I'm assuming your sister has the typical invasive ductal type rather than DCIS(non-invasive type)?
1) There are three main types of treatment for invasive breast cancer ): Surgical excision, radiation, and chemotherapy/hormonal therapy.
Re: Surgical Therapy. Most people have a choice between 1) Mastectomy or 2) Lumpectomy with Radiation therapy. If you opt for mastectomy, you generally do not need radiation, unless there is a possible chest wall, skin or adjacent structure or matted axillary lymph node involvement. If you opt for lumpectomy (surgical excision of lump only with good margins), you definitely need radiation therapy for rest of the breast. This is an absolute must because there is always a possibility that there may be a few cells around the original cancer site or elsewhere that can grow later to spread. So you definitely need radiation to kill the few cells that generally can linger, even with great margins. Studies have proven this. I personally know two people who opted out of radiation and had a recurrence 2 and 3 years later. The decision whether you are a candidate for lumpectomy is mainly cosmetic and whether you can handle the many trips to radiation therapy. If the tumor is too big and you can't get a decent cosmetic result with just a lumpectomy, the surgeon will not offer it. There is no definite size criteria. It may also depend on the size of the breast. Also, if the tumor is big, sometimes the oncologist will offer neoadjuvant chemotherapy to shrink it down before lumpectomy like MK said. Also, after trying lumpectomy, if the margins are not clear, and the surgeon tries for reexcision and the margins are still not clear, the surgeon will generally recommend mastectomy. Also, radiation therapy requires multiple sessions monday through friday for 5 to 8 weeks (There is newer techniques to shorten this (brachytherapy)).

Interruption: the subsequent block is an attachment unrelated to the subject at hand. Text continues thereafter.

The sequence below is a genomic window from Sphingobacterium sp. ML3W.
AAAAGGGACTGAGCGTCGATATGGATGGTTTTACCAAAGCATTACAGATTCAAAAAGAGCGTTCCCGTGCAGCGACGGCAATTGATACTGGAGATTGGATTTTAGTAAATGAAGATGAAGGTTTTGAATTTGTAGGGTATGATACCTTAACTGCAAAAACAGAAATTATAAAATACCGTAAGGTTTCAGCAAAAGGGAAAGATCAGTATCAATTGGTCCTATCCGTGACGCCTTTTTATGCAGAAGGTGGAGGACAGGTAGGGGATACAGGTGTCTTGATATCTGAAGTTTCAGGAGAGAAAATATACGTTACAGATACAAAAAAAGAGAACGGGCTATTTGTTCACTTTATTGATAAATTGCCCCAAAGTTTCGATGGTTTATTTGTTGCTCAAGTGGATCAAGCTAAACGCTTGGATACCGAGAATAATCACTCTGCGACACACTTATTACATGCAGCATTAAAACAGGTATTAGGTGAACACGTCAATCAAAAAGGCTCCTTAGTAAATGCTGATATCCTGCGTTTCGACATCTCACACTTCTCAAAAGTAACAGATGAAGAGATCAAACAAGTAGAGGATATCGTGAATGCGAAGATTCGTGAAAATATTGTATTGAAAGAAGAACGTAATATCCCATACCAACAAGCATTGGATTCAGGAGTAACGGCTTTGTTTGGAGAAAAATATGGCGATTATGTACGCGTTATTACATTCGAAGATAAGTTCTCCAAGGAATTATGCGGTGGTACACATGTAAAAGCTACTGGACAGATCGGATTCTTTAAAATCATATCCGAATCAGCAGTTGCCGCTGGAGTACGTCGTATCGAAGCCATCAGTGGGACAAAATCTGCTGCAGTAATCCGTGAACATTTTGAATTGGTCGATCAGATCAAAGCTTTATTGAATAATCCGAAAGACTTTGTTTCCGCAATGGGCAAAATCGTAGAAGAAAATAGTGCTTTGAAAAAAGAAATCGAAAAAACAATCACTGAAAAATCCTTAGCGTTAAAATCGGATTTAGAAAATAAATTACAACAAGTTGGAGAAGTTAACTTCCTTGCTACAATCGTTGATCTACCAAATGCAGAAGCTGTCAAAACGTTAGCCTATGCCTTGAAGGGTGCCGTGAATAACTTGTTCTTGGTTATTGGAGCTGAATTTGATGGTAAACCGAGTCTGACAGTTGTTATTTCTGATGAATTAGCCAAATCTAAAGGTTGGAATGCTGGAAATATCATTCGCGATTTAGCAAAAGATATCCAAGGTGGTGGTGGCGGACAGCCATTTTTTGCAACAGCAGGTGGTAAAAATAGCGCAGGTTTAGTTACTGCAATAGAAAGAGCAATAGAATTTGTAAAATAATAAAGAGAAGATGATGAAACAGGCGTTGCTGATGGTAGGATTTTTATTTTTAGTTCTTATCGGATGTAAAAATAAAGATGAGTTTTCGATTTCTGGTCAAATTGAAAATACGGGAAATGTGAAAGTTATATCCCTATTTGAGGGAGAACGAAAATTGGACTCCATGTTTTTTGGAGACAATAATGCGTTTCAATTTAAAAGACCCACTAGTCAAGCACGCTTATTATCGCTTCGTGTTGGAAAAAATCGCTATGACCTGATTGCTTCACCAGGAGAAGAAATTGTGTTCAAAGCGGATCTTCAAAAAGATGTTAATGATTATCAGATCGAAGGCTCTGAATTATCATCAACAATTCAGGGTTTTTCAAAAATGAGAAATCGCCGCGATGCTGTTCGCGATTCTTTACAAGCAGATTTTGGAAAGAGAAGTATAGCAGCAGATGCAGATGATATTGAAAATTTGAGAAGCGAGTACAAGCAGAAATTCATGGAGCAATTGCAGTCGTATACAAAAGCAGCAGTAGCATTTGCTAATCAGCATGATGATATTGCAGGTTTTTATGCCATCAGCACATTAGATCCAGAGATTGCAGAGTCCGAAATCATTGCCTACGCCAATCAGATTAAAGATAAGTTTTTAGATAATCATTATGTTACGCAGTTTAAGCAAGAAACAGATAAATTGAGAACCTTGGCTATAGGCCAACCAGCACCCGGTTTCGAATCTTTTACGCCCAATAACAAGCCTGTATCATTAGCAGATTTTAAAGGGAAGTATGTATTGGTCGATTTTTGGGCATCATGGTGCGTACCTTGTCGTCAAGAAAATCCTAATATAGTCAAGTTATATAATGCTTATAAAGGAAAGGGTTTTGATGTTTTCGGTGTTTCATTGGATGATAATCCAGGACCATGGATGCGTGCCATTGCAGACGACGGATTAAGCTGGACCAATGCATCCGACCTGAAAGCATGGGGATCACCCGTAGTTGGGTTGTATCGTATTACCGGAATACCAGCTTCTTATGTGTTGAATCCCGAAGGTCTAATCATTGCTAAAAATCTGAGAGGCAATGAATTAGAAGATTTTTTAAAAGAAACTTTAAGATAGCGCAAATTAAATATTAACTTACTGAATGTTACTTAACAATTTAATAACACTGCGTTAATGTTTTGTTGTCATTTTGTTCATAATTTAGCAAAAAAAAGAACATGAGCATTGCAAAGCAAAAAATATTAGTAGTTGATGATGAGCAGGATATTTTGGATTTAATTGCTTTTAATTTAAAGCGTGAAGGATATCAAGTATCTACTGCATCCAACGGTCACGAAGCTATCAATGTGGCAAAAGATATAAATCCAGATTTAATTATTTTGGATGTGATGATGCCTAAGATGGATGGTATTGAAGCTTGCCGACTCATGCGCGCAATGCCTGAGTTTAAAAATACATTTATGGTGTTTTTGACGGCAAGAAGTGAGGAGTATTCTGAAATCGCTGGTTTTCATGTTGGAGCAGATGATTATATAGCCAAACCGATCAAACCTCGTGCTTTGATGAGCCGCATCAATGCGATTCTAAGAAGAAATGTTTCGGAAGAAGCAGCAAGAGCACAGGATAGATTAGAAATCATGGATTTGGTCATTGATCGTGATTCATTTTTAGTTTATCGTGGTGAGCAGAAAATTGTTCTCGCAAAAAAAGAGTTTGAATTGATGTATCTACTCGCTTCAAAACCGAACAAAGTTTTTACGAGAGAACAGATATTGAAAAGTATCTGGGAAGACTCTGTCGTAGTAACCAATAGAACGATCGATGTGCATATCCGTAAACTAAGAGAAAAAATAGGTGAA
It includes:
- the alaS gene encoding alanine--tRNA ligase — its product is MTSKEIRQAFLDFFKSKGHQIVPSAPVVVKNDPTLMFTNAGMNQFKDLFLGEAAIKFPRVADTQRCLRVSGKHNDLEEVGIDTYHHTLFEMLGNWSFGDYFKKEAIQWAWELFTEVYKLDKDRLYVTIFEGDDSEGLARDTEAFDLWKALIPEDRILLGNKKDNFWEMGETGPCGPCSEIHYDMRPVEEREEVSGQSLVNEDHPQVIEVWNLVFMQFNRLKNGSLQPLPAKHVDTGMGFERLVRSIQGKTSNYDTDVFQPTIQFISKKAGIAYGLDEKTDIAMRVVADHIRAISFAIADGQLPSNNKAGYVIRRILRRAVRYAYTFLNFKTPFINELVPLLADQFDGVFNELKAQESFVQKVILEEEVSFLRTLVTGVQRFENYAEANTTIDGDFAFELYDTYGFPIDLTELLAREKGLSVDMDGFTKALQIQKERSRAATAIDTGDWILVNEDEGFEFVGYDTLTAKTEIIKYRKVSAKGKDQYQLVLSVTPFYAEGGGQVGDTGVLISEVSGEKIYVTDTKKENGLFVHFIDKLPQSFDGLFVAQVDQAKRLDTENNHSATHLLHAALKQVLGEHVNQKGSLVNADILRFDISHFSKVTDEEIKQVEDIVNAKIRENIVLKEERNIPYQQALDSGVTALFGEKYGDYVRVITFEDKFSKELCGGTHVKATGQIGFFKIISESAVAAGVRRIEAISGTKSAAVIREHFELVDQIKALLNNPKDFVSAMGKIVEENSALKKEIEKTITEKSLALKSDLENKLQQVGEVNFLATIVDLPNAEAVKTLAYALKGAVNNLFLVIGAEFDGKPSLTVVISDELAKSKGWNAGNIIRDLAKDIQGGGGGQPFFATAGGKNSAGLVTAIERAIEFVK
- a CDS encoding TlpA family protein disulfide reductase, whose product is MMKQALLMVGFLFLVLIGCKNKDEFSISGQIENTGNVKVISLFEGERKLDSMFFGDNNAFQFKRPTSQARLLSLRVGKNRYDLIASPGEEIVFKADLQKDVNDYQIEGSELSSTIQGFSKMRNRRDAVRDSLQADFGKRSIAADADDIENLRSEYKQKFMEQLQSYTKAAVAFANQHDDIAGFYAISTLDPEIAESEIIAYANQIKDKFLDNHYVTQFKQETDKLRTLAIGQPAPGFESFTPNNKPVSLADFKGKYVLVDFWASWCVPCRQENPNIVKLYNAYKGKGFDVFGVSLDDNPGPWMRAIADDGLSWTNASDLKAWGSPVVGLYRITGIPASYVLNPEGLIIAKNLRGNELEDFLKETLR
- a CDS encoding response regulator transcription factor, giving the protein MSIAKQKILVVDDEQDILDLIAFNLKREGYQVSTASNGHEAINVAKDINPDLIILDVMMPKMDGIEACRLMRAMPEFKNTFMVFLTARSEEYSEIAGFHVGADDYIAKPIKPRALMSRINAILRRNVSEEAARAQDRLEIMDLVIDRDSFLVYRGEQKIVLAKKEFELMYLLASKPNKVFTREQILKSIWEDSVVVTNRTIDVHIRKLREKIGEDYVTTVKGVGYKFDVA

The second part to surgical therapy is the Sentinel Lymph Node surgery. Either a radionuclide (Tc sulfur colloid) or blue dye (or both) is injected into the skin of the breast. The idea is that the tracer or dye will go the first lymph node in the axilla. The surgeon will take out only this lymph node (one or a few) and do a frozen section to see if the sentinel lymph node is positive. If this is positive, the surgeon will go ahead and do a full axillary dissection (take out a bunch more, 10-12) mainly for staging purposes. If it is negative, we're assuming that the rest are negative as well.
Re: Radiation Therapy. Required for lumpectomy. (Sometimes not if pathology is non-invasive lower grade DCIS) Generally not required after mastectomy except as above. Sometimes if you have lots of positive axillary lymph nodes, and especially if they're matted (stuck together), the radiation oncologist may irradate the axilla regardless of mastectomy or lumpectomy.
Re: Chemotherapy/hormonal therapy. Most people are recommend hormonal therapy. Tamoxifen for pre-menopausal women and Arimidex for post-menopausal women, especially if the cancer is ER/PR positive (estrogen, progesterone receptor positive). The side effects are generally ok and most people should get this. As for Chemotherapy, this is an option people should decide. Chemo does prolong life, but you really have to weigh the pros and cons since it is pretty hard to take. The marker used is her 2 neu. Positive generally means the cancer is more receptive to chemo. This should all be discussed the medial oncologist.
2) Breast cancer aggressiveness like most cancers is measured in two ways. Grade and Stage.
Grade: There are Grades I, II, III. This tells you how aggressive the type of tumor you have, III being the most aggresive. Younger women generally have more aggressive cancers, and older women can have any aggressiveness. However, this is not as important as Stage.
Stage: There are 4 stages (true for most cancers). Staging takes into account the T - tumor size, N - number of positive axillary lymph nodes, and M - presence of Mets. To put it simply, Stage I: small (<2cm) tumor with negative lymph nodes. Stage II: Either bigger tumor and/or positive axillary lymph nodes. Stage III: Either very large/chest wall involvement and/or multiple positive lymph nodes, matted together. Stage IV: spread to distant areas. This is a very simplified version of staging. The most important issue is whether you have positive lymph nodes.
I hope this information is useful.
Good luck Les,